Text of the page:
Welcome to the General Aviation Advocacy Group of New Zealand

Archives for August 2016

Ag pilot competency checks: CAA leaves a mess in its wake

CAA - the fox in charge of the henhouse

CAA – the fox is in charge of the henhouse

The CAA is clearly in difficulties over its plans to reform the testing regime for agricultural pilots, particularly since the GAA pointed out that much of the proposed reform was not practical – particularly for the single-seat, single-control fixed-wing aircraft. Yes, it may be “legal” using the subtle differences in interpretation between a “passenger”, a“crew member” and a “required crew member”.

However, legality does not necessarily translate into a safe operation.

There are serious Health and Safety implications in the CAA’s proposals. Protests from the ag operators have highlighted the hazards. The CAA has adroitly passed the health and safety issues back to the operators and made them responsible for mitigating the dangers.

Because some of the single-control aircraft do not have a specific reference in their operating limitation pages of their flight manuals (a single-control Fletcher aircraft has only a placard on the panel, for example), the CAA says that the manufacturers do not specifically prohibit the carriage of a person in the jump seat during actual agricultural operations. However, a GA 200C Fatman, for example, does have a specific reference in the limitations pages to the fact that the passenger seat must not be occupied during agricultural operations and therefore an E Cat or a flight examiner may not be legally carried in that seat.

To mitigate the risks of restricted control movement caused by the person occupying the passenger seat during actual agricultural operations, the CAA has passed that responsibilty over to the PIC to ensure he has full and free control movement before takeoff. Whether this control check adequately takes into account the person in the passenger seat shifting his pre-takeoff seated position during a critical phase of flight, such as the low level reversal turns at the end of a spray or topdressing run, is open to conjecture.

As a result of submissions regarding the difficulties in complying with AC 61-15, the CAA has modified its stance and now permits ground observations of Ag competency checks in single-control, single-seat aircraft, provided they are backed up with high resolution video footage taken from within the cockpit.

The CAA is delegated to manage the new Health and Safety Act in the sphere of aviation. We question how the CAA can be expected to carry out an independent investigation of its own ACs and AMCs when it is, in effect, the fox in charge of the henhouse.

Ag pilots – a tiny and easily identifiable group for the CAA – were never individually consulted when the Authority issued its first AC about flight testing.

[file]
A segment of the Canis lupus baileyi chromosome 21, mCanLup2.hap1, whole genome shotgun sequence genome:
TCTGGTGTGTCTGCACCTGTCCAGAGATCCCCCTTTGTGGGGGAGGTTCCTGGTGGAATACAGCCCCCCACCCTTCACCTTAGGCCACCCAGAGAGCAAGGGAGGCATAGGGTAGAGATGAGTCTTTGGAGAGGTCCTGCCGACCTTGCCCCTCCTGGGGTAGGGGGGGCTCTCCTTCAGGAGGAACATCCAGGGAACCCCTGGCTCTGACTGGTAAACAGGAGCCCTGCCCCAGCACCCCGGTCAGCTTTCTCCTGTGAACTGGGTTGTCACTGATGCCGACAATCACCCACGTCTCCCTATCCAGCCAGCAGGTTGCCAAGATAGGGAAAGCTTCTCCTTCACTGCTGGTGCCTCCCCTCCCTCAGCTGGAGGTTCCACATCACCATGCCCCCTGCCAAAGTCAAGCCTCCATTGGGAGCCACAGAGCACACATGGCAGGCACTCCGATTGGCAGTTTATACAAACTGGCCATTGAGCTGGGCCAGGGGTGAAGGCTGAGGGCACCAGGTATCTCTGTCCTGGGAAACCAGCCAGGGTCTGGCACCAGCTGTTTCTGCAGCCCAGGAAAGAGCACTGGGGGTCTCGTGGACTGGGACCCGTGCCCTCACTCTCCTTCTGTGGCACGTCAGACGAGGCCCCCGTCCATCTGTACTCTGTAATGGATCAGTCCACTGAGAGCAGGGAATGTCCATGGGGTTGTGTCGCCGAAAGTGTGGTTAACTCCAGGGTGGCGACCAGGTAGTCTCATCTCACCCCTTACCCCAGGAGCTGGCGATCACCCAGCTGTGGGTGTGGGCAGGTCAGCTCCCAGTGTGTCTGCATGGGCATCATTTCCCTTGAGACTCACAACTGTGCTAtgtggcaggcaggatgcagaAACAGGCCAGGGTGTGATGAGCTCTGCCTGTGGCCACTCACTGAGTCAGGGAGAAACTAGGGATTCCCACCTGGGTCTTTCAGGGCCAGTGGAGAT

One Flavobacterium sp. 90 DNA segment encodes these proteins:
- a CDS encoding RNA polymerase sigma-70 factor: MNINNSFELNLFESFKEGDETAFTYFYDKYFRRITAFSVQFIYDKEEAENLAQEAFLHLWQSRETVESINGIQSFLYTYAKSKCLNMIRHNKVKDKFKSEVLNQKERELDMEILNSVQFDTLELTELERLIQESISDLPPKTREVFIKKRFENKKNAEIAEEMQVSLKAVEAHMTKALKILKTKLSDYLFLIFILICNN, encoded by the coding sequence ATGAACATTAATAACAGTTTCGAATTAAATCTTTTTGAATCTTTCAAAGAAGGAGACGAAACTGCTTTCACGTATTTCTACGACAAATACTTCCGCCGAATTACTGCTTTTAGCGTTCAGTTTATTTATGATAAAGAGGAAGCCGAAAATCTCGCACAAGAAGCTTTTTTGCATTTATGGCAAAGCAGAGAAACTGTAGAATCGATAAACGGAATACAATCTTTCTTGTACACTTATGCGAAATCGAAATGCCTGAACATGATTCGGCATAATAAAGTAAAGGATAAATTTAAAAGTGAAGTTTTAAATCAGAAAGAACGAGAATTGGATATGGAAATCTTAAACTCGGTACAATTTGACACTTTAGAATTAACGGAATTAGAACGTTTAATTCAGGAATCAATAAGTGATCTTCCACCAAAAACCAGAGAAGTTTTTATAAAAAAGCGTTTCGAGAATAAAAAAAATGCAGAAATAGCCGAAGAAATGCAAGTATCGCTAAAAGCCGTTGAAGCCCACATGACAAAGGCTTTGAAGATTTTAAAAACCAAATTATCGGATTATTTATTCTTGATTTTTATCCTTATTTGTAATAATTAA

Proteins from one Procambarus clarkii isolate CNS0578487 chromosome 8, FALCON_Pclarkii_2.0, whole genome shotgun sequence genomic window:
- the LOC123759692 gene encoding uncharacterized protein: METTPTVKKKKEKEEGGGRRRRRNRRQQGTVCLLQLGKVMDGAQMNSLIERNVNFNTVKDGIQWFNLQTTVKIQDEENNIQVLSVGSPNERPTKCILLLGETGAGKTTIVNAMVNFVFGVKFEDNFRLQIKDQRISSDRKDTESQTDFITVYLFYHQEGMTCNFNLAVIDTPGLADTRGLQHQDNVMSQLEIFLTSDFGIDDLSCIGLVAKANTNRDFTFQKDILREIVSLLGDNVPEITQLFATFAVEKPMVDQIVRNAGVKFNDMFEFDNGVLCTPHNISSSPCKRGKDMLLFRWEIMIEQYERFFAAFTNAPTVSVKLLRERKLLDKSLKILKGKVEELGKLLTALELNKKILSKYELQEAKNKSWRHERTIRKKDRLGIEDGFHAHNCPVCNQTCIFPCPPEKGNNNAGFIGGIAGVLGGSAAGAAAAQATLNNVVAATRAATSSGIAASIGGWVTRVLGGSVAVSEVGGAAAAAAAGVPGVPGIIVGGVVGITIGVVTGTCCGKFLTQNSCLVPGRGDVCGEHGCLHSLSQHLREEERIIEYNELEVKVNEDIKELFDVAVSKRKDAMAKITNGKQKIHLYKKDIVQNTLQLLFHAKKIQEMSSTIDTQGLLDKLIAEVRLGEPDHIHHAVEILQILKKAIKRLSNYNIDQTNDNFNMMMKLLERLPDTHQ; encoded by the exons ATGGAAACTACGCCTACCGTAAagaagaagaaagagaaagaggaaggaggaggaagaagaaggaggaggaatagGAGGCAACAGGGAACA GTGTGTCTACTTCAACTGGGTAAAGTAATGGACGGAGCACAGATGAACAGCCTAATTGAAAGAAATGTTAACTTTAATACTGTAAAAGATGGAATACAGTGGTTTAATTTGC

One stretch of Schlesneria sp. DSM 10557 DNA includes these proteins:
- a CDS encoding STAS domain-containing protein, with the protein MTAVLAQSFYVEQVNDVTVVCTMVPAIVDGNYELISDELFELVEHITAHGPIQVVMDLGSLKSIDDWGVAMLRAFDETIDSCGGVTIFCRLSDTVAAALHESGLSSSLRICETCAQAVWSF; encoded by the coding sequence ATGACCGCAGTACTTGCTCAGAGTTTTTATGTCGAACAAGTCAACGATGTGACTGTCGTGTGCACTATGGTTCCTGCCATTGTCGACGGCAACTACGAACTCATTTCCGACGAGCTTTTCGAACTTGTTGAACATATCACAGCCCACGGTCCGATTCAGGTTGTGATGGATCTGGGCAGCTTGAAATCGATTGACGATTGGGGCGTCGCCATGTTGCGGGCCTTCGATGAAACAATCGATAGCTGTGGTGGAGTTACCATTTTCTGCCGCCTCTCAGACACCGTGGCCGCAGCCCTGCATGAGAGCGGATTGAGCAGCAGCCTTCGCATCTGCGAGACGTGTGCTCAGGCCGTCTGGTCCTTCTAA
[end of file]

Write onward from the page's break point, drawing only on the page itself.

The Authority’s latest Advisory Circular is now up to Revision 5.

Of course, all this nonsense could have been avoided by proper consultation.

The General Manager GA has told us that there is no requirement for the CAA to consult on the addition of an AMC (Acceptable Means of Compliance) to an AC, although it may disclose and discuss the AMC informally but not necessarily with all interested parties.

However, the parties most affected by the Rule and the first version of the AC were the single-seat, single-control, fixed-wing Ag pilots – and they were not specifically consulted. We ask the obvious question: “How hard would that have been?”

We say that the way the Authority handles ACs and AMCs amounts to regulation by stealth, there being no compulsory requirement to consult with all interested parties – leaving the CAA at liberty to advise hand-picked groups claiming to represent the industry.


♦ If you have written to the CAA – on any subject – don’t just keep it to yourself and them. You can share it with fellow aviators by sending it to the GAA as well. Email to admin [at] caa [dot] gen [dot] nz


CAA Funding Review: Mud sticks – and so do promises

It wasn’t just former Transport Minister Gerry Brownlee who, in 2012 (when imposing those dramatic rises), promised to reduce or remove the need for increased CAA charges in the 2015-2018 triennial review. He spoke for every minister of the day. In 2016, that still involves at least 13 ministers in the present Cabinet.

Min of Tran Simon Bridges: Muddled response

Min of Tran Simon Bridges: Muddled response

There seems to be an official reluctance to even acknowledge Mr Brownlee’s undertaking, possibly because bureaucrats and politicians wish to avoid accusations of broken promises. Current Transport Minister Simon Bridges’ muddling response, when recently faced with sharp questions in the House from NZ First’s Denis O’Rourke, was, we suspect, because he had been hoodwinked by officials who had conveniently failed to brief him about the Brownlee pledge.

If you read the CAA’s briefing papers to the incoming minister in 2014, you’ll see that its “first principles review” of future funding was already under way.

This suggests that Minister Brownlee either approved a first principles review in the expectation that charges would be held or reduced and the present hourly rate of $288 would become the 100% cost recovery rate, or officials charged off on their own. Gerry Brownlee is not known to mislead his Cabinet colleagues. He’s a minister of long standing. His expectation would be that the promise:

For the period for the next funding review (that is 2015-2018) the Civil Aviation Authority will look to decrease costs so that fees and charges reflect full cost recovery from 2015/16 and the need for further increases is reduced or removed…”

would be honoured.

Few ministers have objections to “first principle” reviews; such reviews are set in the context of the Government’s overall policy objective. In this case, the CAA apparently never told Mr Bridges that his predecessor had committed to two things:

  • Decreased costs
  • Need for further increases reduced or removed.

One can only assume that the promises were designed to get the controversial 2012 increases across the line. In other words, they were false and merely designed to comfort other ministers who were concerned that the draconian 2012 rises were unfair.

We also know that, this time round, many politicians are uncomfortable that those who can afford to pay – such as central and local government-controlled monopolies – get a free ride under the new proposals, while some of our most vulnerable operators, servicing similarly vulnerable communities, must pay up to 300-400% more.